The pay non-executive directors in Britain has increased by more than 20 per cent over the past 18 months as more intense investor scrutiny, corporate governance responsibilities and bigger workloads make the job a more onerous one.
Figures from Incomes Data Services (IDS) show that the average pay of a FTSE 100 non-executive director has risen to some £42,000 a year, with FTSE 100 non-executive chairmen earning almost £250,000, a rise of almost 25 per cent.
Rewards at FTSE 250 companies is rather lower, averaging £30,000 for non-executive directors and £117,500 for non-exec chairmen.
The figures also revealed huge variations in pay, with Vodafone offering £95,000 for non-exec directors while Eurotunnel offered a mere £5,000.
According to IDS, the figures mark the second year that NED fees have increased, suggesting that the fall-out from the Higgs review of their role and effectiveness and its discussion about how they should be rewarded is having an impact.
It also emerged that where reviews of NED fee levels were reported to have taken place, the result was often a substantial increase.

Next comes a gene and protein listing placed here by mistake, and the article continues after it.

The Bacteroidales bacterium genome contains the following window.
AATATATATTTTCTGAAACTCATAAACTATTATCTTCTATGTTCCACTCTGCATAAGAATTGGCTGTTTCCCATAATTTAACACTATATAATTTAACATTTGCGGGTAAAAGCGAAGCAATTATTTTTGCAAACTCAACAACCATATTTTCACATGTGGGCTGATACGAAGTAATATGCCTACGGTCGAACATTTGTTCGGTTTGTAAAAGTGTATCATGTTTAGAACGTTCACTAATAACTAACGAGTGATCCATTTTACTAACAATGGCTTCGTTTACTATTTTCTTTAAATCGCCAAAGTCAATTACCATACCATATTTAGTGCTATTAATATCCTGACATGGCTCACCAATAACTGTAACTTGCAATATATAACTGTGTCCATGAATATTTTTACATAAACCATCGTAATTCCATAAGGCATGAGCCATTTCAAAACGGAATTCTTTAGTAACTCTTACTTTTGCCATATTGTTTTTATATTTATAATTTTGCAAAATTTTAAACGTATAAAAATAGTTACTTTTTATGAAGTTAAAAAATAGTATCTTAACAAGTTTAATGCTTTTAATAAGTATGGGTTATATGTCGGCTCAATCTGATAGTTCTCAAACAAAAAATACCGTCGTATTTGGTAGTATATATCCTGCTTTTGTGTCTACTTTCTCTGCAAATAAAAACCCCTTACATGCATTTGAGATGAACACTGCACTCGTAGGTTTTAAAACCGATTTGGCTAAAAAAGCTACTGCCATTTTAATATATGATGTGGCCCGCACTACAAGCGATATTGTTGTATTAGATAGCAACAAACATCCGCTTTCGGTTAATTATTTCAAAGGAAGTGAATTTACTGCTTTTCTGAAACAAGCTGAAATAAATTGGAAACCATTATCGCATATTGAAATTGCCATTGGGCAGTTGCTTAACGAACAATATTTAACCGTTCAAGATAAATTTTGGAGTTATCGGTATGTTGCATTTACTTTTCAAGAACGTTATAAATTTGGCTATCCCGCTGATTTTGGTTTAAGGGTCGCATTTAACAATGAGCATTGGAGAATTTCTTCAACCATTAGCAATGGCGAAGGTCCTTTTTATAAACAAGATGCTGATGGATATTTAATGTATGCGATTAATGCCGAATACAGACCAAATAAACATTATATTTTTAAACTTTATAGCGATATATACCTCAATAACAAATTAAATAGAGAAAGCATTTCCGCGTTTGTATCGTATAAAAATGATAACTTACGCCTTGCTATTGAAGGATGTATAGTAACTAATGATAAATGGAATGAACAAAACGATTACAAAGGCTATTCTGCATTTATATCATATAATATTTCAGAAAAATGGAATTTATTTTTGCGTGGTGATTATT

But one area where top companies are falling short of Higgs' recommendations seems to be board diversity.
The survey found that female and ethnic minority NEDs are still few and far between. In the FTSE 100, only 12 per cent of non-execs are female, while in the FTSE 250 just 6.3 per cent are women.
However other research has suggested that t the Higgs recommendations themselves that are standing in the way of increased boardroom diversity. According to the 2004 Ernst & Young Corporate Governance survey, directors are increasingly reluctant about becoming Non Executives, believing that the job has become too risky, too high profile and too time consuming.